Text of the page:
I do not claim to know Lync very well at all. I spend a great deal of my time with video testing. My understanding is as follows (correct me if i am wrong):
Lync (Microsoft) places a greater emphasis on proprietary protocols, such as RT-audio and RT-video. There is a lack of support for the high fidelity "standards" based audio and video codecs. This is no problem if all you expect is to make a call to another Lync client. But it's a massive problem if you have a requirement for video beyond the enterprise, unless of course, it's yet another Lync environment.
Lync Wave 15 (or whatever the next release is called) is suppose to make available H.264-SVC. However, I'm afraid this too is not standards based, creating yet another island.
So if you expect to be able to call another standards based system (Cisco, Asterisk, Avaya, Polycom, pretty much any open-source platforms, etc), then you should expect to connecting with audio using G.711 and at best video using H.263 base, if your lucky enough for the endpoint to support such an old, poor performing codec.
Microsoft has licened it's RT-audio and RT-video codecs to Polycom. So you can buy an additional license to install a plug-in on Polycom MCUs (and I believe other endpoints). So you can use the MCU as a meeting point to connect to other systems. But that's hardly an efficient use of a very expensive hardware resource, when all you want to do is a point to point call.
There is a new video codec called H.265 going through the standards process at the moment, which is based H.264-SVC. Until then, it's a closed/proprietary protocol.
Jabber is standards compliant. We use it to call all sorts of multivendor equipment, including all the above.
I hope this helps.
Good post Bill and thanks for sharing with us all. I am in the same boat as you (not knowing much about Lync) and primarily put together Cisco UC solutions for my companies clients.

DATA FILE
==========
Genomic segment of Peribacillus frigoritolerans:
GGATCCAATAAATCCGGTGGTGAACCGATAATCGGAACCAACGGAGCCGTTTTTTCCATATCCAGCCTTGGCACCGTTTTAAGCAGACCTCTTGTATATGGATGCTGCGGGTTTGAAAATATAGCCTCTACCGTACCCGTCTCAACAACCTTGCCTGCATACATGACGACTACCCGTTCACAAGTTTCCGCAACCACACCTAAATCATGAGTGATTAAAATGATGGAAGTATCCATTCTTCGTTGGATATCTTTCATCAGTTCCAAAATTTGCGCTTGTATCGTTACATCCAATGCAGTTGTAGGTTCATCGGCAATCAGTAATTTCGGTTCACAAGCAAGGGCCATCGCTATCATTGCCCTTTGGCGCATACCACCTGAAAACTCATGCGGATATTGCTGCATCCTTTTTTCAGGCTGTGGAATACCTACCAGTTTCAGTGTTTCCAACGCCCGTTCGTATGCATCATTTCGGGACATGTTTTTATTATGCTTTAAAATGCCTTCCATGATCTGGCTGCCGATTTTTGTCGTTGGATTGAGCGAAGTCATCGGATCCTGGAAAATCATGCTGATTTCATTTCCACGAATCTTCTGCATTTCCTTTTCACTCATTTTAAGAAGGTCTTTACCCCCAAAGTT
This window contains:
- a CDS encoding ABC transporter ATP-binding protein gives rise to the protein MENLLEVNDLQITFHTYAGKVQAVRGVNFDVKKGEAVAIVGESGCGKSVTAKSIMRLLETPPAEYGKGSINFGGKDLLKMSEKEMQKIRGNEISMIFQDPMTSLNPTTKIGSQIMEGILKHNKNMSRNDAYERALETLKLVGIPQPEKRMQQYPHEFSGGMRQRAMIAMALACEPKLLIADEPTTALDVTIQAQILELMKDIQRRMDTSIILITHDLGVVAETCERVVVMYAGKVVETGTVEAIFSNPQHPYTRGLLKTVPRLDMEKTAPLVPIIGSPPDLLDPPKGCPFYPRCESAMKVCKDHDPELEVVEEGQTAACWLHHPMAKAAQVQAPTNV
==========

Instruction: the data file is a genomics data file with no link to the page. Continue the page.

A fellow in our MSFT practice told me this about Lync 2010 Video. I noticed the suspicious lack of stating H.263.
"High-definition video (resolution 1270 x 720; aspect ratio 16:9) and VGA video (resolution 640 x 480; aspect ratio 4:3) are supported for peer-to-peer calls between users running Lync 2010 on high-end computers. The resolution viewed by each participant in a single conversation may differ, depending on the video capabilities of each user’s respective hardware. High-definition video is not supported for multiparty sessions"
So thats they way folks who sell MSFT would like it to be pitched. And anytime we try to compare the Lync and Jabber, it pulls in a larger scale discussion of Microsoft versus Cisco, and quickly get blurred by what each vendor 'plans to release' but has not committed to a current release.
So let me pass some plans for what I found on a public unbiased post about Lync 2013 plans :-)
Among the new Lync 2013 features that Lasko and other Customer Preview testers have discovered:
Lasko also noted a new feature that may or may not yet be in the Lync 2013 Customer Preview: A choice of ways to make audio/video calls using Lync from their mobile devices. Lasko explained:
"Mobile clients will finally get the featureset people have been asking for. Now, mobile clients will be able to make audio and video calls from their mobile device using either a mobile data connection or wi-fi. Not sure if this will be available at launch or sometime after. I saw an early demo of Lync 2013 on a tablet running Windows 8, and it pretty much guaranteed I'll be buying a Windows 8 tablet when it comes out."